Lilies, astoundingly captivating and aromatic, have long been a symbol of purity and devotion, embodying a rich history and carrying profound connotations through various cultures worldwide.
Lilies, belonging to the genus Lilium, forms part of a family of about 100 species. Revered for their large, striking flowers and pleasant fragrance, they’re widely spread in the wild across the Northern Hemisphere, from North America to Asia.
The lily symbolizes a multitude of sentiments – from beauty and charm to love and affection, these flowers have been an emblem in the art, myth, and literature of many cultures.
Types of Lilies
Lilies come in an array of varying colors, petal arrangements, sizes, and blooming seasons. Some popular varieties include:
- Asiatic Lily (Lilium Asiatic): Non-fragrant lilies in colors ranging from red, orange, yellow, pink to white. One of the earliest bloomers in the lily family.
- Oriental Lily (Lilium Orientalis): Known for their strong fragrance, large blooms, and colors varying from white and pink to vibrant red, often with speckles.
- Trumpet Lily (Lilium Trumpet): Characterized by trumpet-shaped flowers with a soft fragrance, these lilies usually bloom in colors ranging from white to pastel hues during mid-summer.
- Tiger Lily (Lilium Lancifolium): Features bright orange petals marked with dark spots. Disease-resistant and blooms in the mid-summer.
- Madonna Lily (Lilium candidum): A historic, non-hybrid lily that features white, sweetly perfumed flowers that face outward or downward.
- Regal Lily (Lilium regale): Also known as the Christmas Lily, it’s famous for its trumpet-like, intensely fragrant flowers that are white on the inside and pink on the outside.
- Easter Lily (Lilium Longiflorum): Symbolizing purity, these lilies bloom in spring, producing highly fragrant, trumpet-shaped, and outward-facing white flowers.
- Rubrum Lily (Lilium Speciosum ‘Rubrum’): Renowned for its vibrant, pinkish-red and white flowers with a sweet, heavy scent, blooming in late summer or early fall.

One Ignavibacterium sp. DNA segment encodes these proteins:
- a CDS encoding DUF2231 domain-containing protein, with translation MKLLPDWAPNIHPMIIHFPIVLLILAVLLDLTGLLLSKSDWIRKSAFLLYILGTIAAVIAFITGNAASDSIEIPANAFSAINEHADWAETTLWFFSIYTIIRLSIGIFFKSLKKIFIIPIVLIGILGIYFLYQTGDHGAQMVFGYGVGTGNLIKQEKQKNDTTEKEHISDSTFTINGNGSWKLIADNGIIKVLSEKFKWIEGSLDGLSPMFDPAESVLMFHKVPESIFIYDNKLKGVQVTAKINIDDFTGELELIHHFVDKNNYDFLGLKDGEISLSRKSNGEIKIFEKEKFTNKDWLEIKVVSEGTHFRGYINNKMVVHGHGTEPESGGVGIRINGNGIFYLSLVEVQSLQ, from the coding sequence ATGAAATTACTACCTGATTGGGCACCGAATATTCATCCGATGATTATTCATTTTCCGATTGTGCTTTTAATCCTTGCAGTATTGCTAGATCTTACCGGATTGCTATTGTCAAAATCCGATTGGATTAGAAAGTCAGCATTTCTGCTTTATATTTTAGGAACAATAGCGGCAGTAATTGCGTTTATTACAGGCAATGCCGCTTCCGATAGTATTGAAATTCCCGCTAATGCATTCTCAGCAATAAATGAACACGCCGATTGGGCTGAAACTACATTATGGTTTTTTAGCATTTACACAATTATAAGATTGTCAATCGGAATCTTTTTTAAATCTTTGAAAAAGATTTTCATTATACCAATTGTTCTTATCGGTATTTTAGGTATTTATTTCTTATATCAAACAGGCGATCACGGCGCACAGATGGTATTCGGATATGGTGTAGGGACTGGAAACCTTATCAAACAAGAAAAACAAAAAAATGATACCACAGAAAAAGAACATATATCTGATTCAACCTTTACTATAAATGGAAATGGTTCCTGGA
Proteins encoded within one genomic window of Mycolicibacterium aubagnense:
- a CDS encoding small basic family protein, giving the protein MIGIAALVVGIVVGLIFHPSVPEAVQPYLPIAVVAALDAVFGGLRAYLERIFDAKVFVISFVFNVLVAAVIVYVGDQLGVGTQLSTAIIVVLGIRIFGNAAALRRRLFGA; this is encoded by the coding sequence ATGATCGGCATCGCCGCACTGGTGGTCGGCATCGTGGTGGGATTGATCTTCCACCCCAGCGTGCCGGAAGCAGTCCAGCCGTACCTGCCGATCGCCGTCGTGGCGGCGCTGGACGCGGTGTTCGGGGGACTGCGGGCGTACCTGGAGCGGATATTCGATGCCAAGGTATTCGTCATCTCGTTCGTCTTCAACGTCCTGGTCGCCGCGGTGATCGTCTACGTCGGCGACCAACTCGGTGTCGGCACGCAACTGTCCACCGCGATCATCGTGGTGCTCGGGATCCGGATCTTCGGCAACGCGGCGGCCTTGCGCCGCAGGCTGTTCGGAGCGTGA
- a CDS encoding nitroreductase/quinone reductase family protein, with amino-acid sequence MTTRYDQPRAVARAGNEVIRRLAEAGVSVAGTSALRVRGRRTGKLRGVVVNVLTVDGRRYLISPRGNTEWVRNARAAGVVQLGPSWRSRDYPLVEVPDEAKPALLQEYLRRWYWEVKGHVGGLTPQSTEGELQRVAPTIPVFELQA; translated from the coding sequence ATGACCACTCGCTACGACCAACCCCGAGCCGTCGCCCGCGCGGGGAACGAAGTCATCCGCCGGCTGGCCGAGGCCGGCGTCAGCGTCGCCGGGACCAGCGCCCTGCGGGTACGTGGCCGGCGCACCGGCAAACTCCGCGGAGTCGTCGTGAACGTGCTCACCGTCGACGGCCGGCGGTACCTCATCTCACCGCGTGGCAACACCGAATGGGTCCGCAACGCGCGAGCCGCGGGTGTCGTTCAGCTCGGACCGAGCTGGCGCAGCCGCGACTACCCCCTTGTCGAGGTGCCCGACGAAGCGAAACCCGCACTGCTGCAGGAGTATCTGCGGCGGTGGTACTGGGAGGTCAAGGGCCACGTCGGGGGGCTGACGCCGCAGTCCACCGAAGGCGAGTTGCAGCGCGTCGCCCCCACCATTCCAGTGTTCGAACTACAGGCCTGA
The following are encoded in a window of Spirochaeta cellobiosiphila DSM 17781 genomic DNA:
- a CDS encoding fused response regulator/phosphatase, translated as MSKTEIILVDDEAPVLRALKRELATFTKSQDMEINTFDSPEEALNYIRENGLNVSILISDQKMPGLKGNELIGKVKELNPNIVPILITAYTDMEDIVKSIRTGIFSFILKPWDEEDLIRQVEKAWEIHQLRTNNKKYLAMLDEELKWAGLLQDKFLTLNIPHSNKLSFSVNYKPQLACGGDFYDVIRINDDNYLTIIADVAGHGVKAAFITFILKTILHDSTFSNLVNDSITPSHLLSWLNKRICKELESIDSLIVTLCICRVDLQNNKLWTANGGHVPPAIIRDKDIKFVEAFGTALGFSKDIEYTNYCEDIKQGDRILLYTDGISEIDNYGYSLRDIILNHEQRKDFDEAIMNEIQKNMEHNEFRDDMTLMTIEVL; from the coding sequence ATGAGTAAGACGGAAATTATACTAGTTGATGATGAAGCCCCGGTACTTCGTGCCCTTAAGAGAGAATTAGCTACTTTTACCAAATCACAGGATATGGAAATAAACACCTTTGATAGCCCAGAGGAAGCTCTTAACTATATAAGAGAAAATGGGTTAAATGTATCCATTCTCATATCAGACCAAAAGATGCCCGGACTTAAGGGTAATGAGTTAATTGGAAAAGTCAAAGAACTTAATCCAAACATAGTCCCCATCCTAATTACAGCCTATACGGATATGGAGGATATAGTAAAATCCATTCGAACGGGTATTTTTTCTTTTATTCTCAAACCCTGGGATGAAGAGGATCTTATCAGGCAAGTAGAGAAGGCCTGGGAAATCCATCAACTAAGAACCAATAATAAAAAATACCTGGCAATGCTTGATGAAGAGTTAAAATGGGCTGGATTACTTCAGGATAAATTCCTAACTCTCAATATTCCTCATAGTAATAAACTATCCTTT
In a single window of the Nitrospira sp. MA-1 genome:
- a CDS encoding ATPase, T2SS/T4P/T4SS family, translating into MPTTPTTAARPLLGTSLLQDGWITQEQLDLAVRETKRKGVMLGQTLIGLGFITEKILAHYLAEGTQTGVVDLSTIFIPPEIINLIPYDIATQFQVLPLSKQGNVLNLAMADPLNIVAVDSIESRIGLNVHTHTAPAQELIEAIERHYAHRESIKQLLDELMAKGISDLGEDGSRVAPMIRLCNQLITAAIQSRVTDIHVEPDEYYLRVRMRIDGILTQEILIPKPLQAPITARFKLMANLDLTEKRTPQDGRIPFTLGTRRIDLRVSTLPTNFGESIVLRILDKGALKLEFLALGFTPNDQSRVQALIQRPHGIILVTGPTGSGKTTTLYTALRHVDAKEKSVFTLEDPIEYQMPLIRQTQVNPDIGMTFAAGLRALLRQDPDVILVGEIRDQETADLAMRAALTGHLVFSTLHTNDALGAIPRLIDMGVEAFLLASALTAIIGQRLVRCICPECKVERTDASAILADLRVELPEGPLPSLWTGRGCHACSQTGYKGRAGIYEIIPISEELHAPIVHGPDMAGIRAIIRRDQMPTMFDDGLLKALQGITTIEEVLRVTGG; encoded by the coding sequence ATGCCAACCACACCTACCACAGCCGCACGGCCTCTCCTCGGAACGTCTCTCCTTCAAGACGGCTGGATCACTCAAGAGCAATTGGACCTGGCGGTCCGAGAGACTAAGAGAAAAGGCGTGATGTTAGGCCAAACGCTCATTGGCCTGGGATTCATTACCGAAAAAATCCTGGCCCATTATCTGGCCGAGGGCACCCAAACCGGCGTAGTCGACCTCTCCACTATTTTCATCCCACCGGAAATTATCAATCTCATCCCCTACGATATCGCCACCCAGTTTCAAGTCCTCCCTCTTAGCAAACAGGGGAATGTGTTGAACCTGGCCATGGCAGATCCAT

- Martagon Lily (Lilium martagon): Recognizable by their small, downward-facing flowers that come in colors ranging from dark purple to white, also known as the Turk’s Cap lily.
- Stargazer Lily (Lilium ‘Stargazer’): A popular hybrid with large, vividly colored and fragrant blooms in eye-catching shades of pink and white.
- Canada Lily (Lilium canadense): Native to North America, they feature hanging flowers with curved petals usually in yellow or orange, adorned with dark spots.
- Wood Lily (Lilium philadelphicum): Renowned for its bright orange or red flowers with a yellow base, native to North America and typically adorned with dark spots.
- Siberian Lily (Lilium pensylvanicum): Known for their vibrant orange flowers blooming in the early summer days, common in Asian gardens.
- Formosa Lily (Lilium formosanum): A fragrant lily species native to Taiwan with tall stems and trumpet-shaped white flowers.
- Canna Lily (Canna Generalis): Not a true lily, but boasts brightly colored tropical foliage and vibrant flowers in varying colors.
- African Lily (Agapanthus spp.): While not a true lily, this plant is often categorized with lilies due to its lilac to blue, lily-like flowers.
- Blackberry Lily (Iris domestica): Although not a true lily, it is commonly called such because of its lily-like orange flowers which give way to blackberry-like seed clusters.
- Red Spider Lily (Lycoris radiata): This fall-blooming bulb features vibrant red, spider-like flowers and is extremely hardy.
The Vibrant Spectrum of Lily Colors